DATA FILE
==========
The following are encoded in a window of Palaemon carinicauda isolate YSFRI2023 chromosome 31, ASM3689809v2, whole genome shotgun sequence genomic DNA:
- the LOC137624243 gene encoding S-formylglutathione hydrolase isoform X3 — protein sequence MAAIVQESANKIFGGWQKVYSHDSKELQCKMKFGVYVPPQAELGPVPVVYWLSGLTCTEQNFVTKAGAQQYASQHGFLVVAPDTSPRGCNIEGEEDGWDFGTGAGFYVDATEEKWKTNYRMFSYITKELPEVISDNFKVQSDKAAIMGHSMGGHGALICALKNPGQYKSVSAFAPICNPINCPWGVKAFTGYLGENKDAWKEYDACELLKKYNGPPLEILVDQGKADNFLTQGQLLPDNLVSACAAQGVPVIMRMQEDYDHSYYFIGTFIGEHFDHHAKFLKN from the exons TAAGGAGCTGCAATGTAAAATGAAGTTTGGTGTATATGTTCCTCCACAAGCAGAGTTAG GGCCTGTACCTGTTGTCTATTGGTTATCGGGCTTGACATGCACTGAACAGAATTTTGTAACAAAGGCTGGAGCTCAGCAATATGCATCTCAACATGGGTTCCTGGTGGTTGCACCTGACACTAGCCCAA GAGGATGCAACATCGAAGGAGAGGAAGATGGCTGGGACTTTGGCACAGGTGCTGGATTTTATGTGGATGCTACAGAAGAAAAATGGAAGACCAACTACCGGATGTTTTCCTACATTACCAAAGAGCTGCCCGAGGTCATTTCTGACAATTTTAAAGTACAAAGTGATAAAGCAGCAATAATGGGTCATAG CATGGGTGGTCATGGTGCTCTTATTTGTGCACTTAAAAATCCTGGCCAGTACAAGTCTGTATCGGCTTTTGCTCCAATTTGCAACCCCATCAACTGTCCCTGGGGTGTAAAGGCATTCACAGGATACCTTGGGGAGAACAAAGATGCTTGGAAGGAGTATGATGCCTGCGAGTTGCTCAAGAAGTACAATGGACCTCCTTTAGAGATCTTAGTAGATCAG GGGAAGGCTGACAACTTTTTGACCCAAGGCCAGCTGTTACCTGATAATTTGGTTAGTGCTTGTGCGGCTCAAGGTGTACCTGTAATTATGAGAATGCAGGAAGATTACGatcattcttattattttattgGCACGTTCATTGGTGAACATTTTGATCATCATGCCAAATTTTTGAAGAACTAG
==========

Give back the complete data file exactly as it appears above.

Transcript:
The following are encoded in a window of Palaemon carinicauda isolate YSFRI2023 chromosome 31, ASM3689809v2, whole genome shotgun sequence genomic DNA:
- the LOC137624243 gene encoding S-formylglutathione hydrolase isoform X3 — protein sequence MAAIVQESANKIFGGWQKVYSHDSKELQCKMKFGVYVPPQAELGPVPVVYWLSGLTCTEQNFVTKAGAQQYASQHGFLVVAPDTSPRGCNIEGEEDGWDFGTGAGFYVDATEEKWKTNYRMFSYITKELPEVISDNFKVQSDKAAIMGHSMGGHGALICALKNPGQYKSVSAFAPICNPINCPWGVKAFTGYLGENKDAWKEYDACELLKKYNGPPLEILVDQGKADNFLTQGQLLPDNLVSACAAQGVPVIMRMQEDYDHSYYFIGTFIGEHFDHHAKFLKN from the exons TAAGGAGCTGCAATGTAAAATGAAGTTTGGTGTATATGTTCCTCCACAAGCAGAGTTAG GGCCTGTACCTGTTGTCTATTGGTTATCGGGCTTGACATGCACTGAACAGAATTTTGTAACAAAGGCTGGAGCTCAGCAATATGCATCTCAACATGGGTTCCTGGTGGTTGCACCTGACACTAGCCCAA GAGGATGCAACATCGAAGGAGAGGAAGATGGCTGGGACTTTGGCACAGGTGCTGGATTTTATGTGGATGCTACAGAAGAAAAATGGAAGACCAACTACCGGATGTTTTCCTACATTACCAAAGAGCTGCCCGAGGTCATTTCTGACAATTTTAAAGTACAAAGTGATAAAGCAGCAATAATGGGTCATAG CATGGGTGGTCATGGTGCTCTTATTTGTGCACTTAAAAATCCTGGCCAGTACAAGTCTGTATCGGCTTTTGCTCCAATTTGCAACCCCATCAACTGTCCCTGGGGTGTAAAGGCATTCACAGGATACCTTGGGGAGAACAAAGATGCTTGGAAGGAGTATGATGCCTGCGAGTTGCTCAAGAAGTACAATGGACCTCCTTTAGAGATCTTAGTAGATCAG GGGAAGGCTGACAACTTTTTGACCCAAGGCCAGCTGTTACCTGATAATTTGGTTAGTGCTTGTGCGGCTCAAGGTGTACCTGTAATTATGAGAATGCAGGAAGATTACGatcattcttattattttattgGCACGTTCATTGGTGAACATTTTGATCATCATGCCAAATTTTTGAAGAACTAG